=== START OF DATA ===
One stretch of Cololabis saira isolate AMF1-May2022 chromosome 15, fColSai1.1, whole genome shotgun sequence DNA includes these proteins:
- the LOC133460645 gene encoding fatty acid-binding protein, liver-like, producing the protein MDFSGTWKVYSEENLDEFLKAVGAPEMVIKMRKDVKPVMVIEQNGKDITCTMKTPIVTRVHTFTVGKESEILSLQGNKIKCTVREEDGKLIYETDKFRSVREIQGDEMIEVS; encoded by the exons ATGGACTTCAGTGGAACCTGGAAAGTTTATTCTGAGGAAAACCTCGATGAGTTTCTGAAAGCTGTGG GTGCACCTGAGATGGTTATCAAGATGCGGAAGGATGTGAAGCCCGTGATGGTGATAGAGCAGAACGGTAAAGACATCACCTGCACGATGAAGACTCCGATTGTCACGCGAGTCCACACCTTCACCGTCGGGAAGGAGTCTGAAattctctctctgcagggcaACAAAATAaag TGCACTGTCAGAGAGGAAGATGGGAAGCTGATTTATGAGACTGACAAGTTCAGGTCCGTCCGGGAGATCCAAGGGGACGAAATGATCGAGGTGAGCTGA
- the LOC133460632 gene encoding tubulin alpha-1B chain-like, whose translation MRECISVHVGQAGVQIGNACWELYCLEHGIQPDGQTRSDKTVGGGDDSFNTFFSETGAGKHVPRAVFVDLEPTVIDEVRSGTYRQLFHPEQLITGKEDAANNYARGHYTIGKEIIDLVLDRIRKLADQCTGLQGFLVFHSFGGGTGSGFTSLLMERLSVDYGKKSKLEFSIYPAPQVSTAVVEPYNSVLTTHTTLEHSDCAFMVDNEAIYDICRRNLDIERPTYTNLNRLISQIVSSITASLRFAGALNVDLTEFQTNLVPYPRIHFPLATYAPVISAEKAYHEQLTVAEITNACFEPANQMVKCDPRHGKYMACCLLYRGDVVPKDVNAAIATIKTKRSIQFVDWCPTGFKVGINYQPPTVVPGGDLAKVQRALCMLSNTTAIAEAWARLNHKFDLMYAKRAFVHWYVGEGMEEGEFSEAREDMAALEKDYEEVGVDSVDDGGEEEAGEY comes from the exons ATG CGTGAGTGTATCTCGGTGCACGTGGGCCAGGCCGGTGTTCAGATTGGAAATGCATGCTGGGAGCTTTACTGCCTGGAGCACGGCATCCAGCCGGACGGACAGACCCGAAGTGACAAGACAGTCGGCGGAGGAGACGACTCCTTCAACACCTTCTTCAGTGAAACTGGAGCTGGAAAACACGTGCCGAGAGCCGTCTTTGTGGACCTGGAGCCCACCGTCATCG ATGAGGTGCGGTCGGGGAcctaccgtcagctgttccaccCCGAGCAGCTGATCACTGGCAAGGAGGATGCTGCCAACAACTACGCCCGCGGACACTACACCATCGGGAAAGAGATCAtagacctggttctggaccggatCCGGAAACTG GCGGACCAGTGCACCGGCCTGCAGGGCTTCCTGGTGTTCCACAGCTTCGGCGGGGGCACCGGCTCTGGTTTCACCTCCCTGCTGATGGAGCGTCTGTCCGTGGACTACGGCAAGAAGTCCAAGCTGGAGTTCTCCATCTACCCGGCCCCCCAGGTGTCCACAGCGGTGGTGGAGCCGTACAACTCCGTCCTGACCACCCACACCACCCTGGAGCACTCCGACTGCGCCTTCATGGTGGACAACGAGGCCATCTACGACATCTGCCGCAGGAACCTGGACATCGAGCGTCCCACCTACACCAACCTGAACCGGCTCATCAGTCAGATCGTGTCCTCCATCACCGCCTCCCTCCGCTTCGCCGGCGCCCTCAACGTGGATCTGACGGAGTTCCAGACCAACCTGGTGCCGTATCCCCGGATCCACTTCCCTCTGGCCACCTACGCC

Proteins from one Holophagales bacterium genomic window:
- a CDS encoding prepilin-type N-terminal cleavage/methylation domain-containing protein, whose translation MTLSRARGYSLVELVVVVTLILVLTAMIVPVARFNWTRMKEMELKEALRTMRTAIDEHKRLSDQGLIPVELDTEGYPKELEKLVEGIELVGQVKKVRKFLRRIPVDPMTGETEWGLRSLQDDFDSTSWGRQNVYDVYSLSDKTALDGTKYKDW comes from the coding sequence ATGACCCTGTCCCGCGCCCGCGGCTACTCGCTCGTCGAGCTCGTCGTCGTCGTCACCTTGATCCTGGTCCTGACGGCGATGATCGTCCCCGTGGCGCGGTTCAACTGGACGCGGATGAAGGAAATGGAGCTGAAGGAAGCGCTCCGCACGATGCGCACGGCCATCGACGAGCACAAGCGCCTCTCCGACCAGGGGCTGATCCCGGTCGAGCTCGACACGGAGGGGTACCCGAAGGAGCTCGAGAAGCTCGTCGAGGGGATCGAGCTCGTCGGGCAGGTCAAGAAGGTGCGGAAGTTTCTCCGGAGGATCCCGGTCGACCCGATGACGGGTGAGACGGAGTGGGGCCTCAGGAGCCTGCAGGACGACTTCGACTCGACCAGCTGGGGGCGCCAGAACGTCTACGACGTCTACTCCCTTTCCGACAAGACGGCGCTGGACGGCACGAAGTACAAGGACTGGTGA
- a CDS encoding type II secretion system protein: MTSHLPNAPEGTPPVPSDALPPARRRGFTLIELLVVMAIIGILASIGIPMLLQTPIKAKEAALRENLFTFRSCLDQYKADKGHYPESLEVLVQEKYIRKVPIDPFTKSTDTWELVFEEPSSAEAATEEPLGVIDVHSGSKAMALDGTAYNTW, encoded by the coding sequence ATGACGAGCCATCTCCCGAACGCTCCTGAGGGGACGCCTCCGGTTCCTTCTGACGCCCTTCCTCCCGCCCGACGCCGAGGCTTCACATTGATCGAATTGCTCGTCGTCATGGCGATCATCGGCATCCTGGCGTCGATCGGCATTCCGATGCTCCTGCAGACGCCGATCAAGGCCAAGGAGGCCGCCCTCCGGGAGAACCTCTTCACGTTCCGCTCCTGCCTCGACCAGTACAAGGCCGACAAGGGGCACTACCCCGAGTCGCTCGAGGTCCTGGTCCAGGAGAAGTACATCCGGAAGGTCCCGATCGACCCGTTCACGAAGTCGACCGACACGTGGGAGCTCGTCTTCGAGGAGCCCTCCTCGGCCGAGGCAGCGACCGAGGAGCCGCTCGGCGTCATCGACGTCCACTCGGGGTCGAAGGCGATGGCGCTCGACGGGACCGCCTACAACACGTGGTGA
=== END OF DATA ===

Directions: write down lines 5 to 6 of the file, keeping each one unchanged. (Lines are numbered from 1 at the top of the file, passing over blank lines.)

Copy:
- a CDS encoding prepilin-type N-terminal cleavage/methylation domain-containing protein, whose translation MTLSRARGYSLVELVVVVTLILVLTAMIVPVARFNWTRMKEMELKEALRTMRTAIDEHKRLSDQGLIPVELDTEGYPKELEKLVEGIELVGQVKKVRKFLRRIPVDPMTGETEWGLRSLQDDFDSTSWGRQNVYDVYSLSDKTALDGTKYKDW comes from the coding sequence ATGACCCTGTCCCGCGCCCGCGGCTACTCGCTCGTCGAGCTCGTCGTCGTCGTCACCTTGATCCTGGTCCTGACGGCGATGATCGTCCCCGTGGCGCGGTTCAACTGGACGCGGATGAAGGAAATGGAGCTGAAGGAAGCGCTCCGCACGATGCGCACGGCCATCGACGAGCACAAGCGCCTCTCCGACCAGGGGCTGATCCCGGTCGAGCTCGACACGGAGGGGTACCCGAAGGAGCTCGAGAAGCTCGTCGAGGGGATCGAGCTCGTCGGGCAGGTCAAGAAGGTGCGGAAGTTTCTCCGGAGGATCCCGGTCGACCCGATGACGGGTGAGACGGAGTGGGGCCTCAGGAGCCTGCAGGACGACTTCGACTCGACCAGCTGGGGGCGCCAGAACGTCTACGACGTCTACTCCCTTTCCGACAAGACGGCGCTGGACGGCACGAAGTACAAGGACTGGTGA
- a CDS encoding type II secretion system protein: MTSHLPNAPEGTPPVPSDALPPARRRGFTLIELLVVMAIIGILASIGIPMLLQTPIKAKEAALRENLFTFRSCLDQYKADKGHYPESLEVLVQEKYIRKVPIDPFTKSTDTWELVFEEPSSAEAATEEPLGVIDVHSGSKAMALDGTAYNTW, encoded by the coding sequence ATGACGAGCCATCTCCCGAACGCTCCTGAGGGGACGCCTCCGGTTCCTTCTGACGCCCTTCCTCCCGCCCGACGCCGAGGCTTCACATTGATCGAATTGCTCGTCGTCATGGCGATCATCGGCATCCTGGCGTCGATCGGCATTCCGATGCTCCTGCAGACGCCGATCAAGGCCAAGGAGGCCGCCCTCCGGGAGAACCTCTTCACGTTCCGCTCCTGCCTCGACCAGTACAAGGCCGACAAGGGGCACTACCCCGAGTCGCTCGAGGTCCTGGTCCAGGAGAAGTACATCCGGAAGGTCCCGATCGACCCGTTCACGAAGTCGACCGACACGTGGGAGCTCGTCTTCGAGGAGCCCTCCTCGGCCGAGGCAGCGACCGAGGAGCCGCTCGGCGTCATCGACGTCCACTCGGGGTCGAAGGCGATGGCGCTCGACGGGACCGCCTACAACACGTGGTGA